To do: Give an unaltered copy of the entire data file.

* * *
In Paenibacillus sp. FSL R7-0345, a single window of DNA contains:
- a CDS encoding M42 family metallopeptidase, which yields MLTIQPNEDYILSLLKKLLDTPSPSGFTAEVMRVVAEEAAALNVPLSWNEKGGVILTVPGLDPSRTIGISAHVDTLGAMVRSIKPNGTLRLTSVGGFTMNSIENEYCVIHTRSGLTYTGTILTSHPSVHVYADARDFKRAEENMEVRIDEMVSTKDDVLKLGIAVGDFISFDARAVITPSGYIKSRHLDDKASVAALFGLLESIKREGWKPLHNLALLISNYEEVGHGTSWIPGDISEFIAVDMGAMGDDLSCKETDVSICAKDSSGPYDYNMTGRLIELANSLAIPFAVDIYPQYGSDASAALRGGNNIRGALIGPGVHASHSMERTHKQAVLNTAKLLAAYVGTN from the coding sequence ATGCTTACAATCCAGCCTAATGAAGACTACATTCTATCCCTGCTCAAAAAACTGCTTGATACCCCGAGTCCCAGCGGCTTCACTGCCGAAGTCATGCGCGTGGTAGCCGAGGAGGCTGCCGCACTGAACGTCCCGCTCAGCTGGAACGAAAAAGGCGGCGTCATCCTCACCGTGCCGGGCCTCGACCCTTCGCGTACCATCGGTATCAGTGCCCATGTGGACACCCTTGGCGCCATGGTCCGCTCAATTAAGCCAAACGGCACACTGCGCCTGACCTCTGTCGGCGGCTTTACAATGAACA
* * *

In Paenibacillus sp. FSL R7-0345, a single window of DNA contains:
- a CDS encoding M42 family metallopeptidase, which yields MLTIQPNEDYILSLLKKLLDTPSPSGFTAEVMRVVAEEAAALNVPLSWNEKGGVILTVPGLDPSRTIGISAHVDTLGAMVRSIKPNGTLRLTSVGGFTMNSIENEYCVIHTRSGLTYTGTILTSHPSVHVYADARDFKRAEENMEVRIDEMVSTKDDVLKLGIAVGDFISFDARAVITPSGYIKSRHLDDKASVAALFGLLESIKREGWKPLHNLALLISNYEEVGHGTSWIPGDISEFIAVDMGAMGDDLSCKETDVSICAKDSSGPYDYNMTGRLIELANSLAIPFAVDIYPQYGSDASAALRGGNNIRGALIGPGVHASHSMERTHKQAVLNTAKLLAAYVGTN from the coding sequence ATGCTTACAATCCAGCCTAATGAAGACTACATTCTATCCCTGCTCAAAAAACTGCTTGATACCCCGAGTCCCAGCGGCTTCACTGCCGAAGTCATGCGCGTGGTAGCCGAGGAGGCTGCCGCACTGAACGTCCCGCTCAGCTGGAACGAAAAAGGCGGCGTCATCCTCACCGTGCCGGGCCTCGACCCTTCGCGTACCATCGGTATCAGTGCCCATGTGGACACCCTTGGCGCCATGGTCCGCTCAATTAAGCCAAACGGCACACTGCGCCTGACCTCTGTCGGCGGCTTTACAATGAACA